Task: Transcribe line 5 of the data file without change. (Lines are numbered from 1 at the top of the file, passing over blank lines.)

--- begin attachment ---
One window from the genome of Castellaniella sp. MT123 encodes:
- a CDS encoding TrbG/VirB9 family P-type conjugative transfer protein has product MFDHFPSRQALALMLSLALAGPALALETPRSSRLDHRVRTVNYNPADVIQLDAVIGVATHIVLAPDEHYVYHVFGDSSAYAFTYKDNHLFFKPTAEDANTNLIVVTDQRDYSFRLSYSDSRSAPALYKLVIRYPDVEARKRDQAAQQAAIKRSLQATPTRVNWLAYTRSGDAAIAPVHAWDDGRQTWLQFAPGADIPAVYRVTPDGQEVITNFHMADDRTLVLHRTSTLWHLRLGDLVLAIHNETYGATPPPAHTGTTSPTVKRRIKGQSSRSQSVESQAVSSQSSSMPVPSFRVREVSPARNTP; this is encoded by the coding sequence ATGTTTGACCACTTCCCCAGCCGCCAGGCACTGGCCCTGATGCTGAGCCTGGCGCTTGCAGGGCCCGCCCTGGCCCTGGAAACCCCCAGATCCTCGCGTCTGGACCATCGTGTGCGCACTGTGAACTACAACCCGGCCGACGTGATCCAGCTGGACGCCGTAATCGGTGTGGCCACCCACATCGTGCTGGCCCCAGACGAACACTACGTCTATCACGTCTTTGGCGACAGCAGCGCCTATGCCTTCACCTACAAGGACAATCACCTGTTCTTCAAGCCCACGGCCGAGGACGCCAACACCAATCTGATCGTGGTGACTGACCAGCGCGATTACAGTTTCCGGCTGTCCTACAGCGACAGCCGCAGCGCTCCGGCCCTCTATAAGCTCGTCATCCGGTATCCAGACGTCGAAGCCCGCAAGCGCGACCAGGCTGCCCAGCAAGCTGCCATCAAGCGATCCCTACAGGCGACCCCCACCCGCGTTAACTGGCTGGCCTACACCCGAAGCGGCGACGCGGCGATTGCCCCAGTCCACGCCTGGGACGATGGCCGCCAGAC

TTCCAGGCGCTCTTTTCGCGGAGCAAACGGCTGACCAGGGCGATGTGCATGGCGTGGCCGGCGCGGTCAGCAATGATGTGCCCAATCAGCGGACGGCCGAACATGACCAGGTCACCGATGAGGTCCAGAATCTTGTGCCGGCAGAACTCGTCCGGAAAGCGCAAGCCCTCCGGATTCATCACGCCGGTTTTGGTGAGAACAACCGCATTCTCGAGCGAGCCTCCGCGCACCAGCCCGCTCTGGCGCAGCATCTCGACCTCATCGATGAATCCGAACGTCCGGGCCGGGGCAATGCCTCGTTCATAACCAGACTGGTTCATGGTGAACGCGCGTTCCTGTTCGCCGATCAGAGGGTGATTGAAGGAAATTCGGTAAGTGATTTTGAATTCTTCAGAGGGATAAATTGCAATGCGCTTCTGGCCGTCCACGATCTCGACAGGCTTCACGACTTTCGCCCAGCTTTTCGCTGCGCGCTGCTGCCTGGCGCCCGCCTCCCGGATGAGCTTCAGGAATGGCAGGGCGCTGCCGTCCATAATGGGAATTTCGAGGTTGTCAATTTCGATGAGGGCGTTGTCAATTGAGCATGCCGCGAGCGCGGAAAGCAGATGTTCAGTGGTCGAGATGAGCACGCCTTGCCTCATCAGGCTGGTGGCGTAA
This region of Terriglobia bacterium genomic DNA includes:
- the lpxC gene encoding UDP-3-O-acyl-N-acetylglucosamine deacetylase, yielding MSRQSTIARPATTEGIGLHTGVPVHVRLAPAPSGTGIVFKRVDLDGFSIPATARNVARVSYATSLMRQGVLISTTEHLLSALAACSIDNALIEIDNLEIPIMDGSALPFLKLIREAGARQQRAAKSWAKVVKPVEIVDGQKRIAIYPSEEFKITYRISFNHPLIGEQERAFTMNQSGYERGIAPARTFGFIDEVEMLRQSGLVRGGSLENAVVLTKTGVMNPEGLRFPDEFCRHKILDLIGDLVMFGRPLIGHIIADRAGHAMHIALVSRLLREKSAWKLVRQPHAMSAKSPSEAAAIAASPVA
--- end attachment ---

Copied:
- the lpxC gene encoding UDP-3-O-acyl-N-acetylglucosamine deacetylase, yielding MSRQSTIARPATTEGIGLHTGVPVHVRLAPAPSGTGIVFKRVDLDGFSIPATARNVARVSYATSLMRQGVLISTTEHLLSALAACSIDNALIEIDNLEIPIMDGSALPFLKLIREAGARQQRAAKSWAKVVKPVEIVDGQKRIAIYPSEEFKITYRISFNHPLIGEQERAFTMNQSGYERGIAPARTFGFIDEVEMLRQSGLVRGGSLENAVVLTKTGVMNPEGLRFPDEFCRHKILDLIGDLVMFGRPLIGHIIADRAGHAMHIALVSRLLREKSAWKLVRQPHAMSAKSPSEAAAIAASPVA